Is my hon. Friend saying that when this new scheme conies into operation, if it does, there is a very good chance that the 1 million pensioners who today could be claiming a supplementary pension but are not doing so will get their full rights?
The evidence suggests that take-up of supplementary pension among potential supplementary pensioners has improved, on the latest, somewhat out-of-date, figures that we have, following the changes that we made in 1980. In my view, this move to an even more clearly regulated system of entitlement should assist further to that end.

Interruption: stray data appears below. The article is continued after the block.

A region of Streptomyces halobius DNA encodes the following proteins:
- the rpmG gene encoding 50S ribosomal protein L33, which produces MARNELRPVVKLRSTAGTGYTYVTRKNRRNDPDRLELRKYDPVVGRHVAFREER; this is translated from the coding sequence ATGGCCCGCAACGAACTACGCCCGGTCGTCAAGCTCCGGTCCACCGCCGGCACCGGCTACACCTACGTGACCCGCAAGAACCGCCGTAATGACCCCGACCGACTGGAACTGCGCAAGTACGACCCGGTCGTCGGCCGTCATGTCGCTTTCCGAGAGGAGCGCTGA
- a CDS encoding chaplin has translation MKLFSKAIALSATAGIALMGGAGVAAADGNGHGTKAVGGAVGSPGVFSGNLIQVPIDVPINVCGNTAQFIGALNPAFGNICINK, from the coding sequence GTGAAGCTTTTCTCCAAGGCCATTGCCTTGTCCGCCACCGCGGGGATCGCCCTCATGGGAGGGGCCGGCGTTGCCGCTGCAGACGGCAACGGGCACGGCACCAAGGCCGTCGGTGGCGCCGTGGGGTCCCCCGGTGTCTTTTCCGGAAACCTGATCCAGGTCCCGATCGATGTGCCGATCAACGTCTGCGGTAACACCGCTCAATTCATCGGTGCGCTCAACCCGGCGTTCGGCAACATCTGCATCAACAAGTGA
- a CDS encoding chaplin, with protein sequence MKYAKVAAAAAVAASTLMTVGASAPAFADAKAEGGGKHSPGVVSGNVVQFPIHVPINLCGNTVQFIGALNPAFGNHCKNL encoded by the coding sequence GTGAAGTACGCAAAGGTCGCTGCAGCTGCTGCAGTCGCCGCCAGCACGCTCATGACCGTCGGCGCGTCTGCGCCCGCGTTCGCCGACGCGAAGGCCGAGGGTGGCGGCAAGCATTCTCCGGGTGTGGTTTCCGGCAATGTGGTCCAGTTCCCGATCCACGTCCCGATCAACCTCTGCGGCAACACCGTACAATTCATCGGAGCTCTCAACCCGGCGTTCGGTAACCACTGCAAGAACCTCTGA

Will the hon. Gentleman confirm that of the 7 million people who will have their housing benefit cut, 4 million are pensioners? Will he also confirm that, of the 1·8 million households that will lose housing benefit altogether under the Green Paper proposals, the great majority are pensioner owner-occupiers, especially widows, with a small occupational pension and a total income of only £60 or £70 a week?
Since, as the hon. Gentleman knows, the effects of the housing benefit proposals depend on the income support rates, and as the income support rates have not yet been set, he should refrain from making these wild generalisations.
Yes, indeed. That is a gain, not only for pensioners, who, of course, will have two upratings in a period of 16 months, but in the clarity of the system for all beneficiaries.